Orange Grove: Councillors vote to delay decision to rezone suburb

City of Gosnells councillors voted to delay a decision on the re-zoning of Orange Grove.
City of Gosnells councillors voted to delay a decision on the re-zoning of Orange Grove.

CITY of Gosnells councillors have voted to delay the decision to rezone Orange Grove so as to prevent further applications down the road to build places of worship in the suburb.

Councillors were worried rushing into a decision could backfire and produce unintended consequences.

However, the council remained steadfast in their commitment to rezoning the land and said they were working towards an amendment to their town planning scheme.

Orange Grove residents were left fuming after the Joint Development Assessment Panel (JDAP) approved an application to build a place of worship there last month, despite the City of Gosnells’ rejection of the initial application.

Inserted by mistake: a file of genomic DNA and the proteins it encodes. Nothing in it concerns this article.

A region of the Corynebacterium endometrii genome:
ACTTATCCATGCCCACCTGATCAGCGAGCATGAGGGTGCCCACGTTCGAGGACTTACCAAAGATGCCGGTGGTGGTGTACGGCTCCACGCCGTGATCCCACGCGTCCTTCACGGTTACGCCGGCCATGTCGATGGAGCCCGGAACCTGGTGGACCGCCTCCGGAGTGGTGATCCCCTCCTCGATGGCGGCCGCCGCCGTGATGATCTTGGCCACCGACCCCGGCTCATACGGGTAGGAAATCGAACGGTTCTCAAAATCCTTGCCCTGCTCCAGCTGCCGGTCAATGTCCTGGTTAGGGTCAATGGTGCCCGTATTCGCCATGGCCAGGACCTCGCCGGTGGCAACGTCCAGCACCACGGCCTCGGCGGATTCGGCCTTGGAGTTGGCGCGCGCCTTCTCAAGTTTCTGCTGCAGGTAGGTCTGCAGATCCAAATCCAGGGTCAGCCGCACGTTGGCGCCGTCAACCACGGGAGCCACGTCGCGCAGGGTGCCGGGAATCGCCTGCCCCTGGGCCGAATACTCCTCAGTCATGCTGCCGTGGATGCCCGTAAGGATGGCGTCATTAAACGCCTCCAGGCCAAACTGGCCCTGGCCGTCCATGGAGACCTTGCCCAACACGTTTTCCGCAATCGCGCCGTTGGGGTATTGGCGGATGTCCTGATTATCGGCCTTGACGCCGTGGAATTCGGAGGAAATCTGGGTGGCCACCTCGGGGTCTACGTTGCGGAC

Councillor Glenn Dewhurst had moved Orange Grove be re-zoned from rural to special rural to restrict the range of land uses which could be approved in Orange Grove to address residents’ concerns.

He expressed a willingness for the council to carry the motion as soon as possible, as the City had rejected numerous place of worship applications within the suburb over the years and was worried the JDAP decision would open the floodgates for similar approved applications.

However, his fellow councillors, while sympathetic to the residents’ cause, were cautious of amending the town planning scheme and rezoning Orange Grove overnight without having reviewed the potential consequences.

Councillor David Goode said the City should wait and get the strategic issues right as they would then have a higher chance of approval by the Western Australian Planning Commission (WAPC).

Councillor Julie Brown said putting the recommendation forward prematurely could compromise long term outcomes.

Director of planning and sustainability Chris Terelinck said he did not think the WAPC would approve the amendment if it were pushed through.

“The WAPC has previously refused to support the Council’s attempt to prohibit places of worship in the general rural zone,” he said.

“Given that the proposed Amendment would have the same effect as that previously not supported by the WAPC, it is likely that the WAPC would not allow the Amendment to proceed.”

The motion was defeated six votes to four.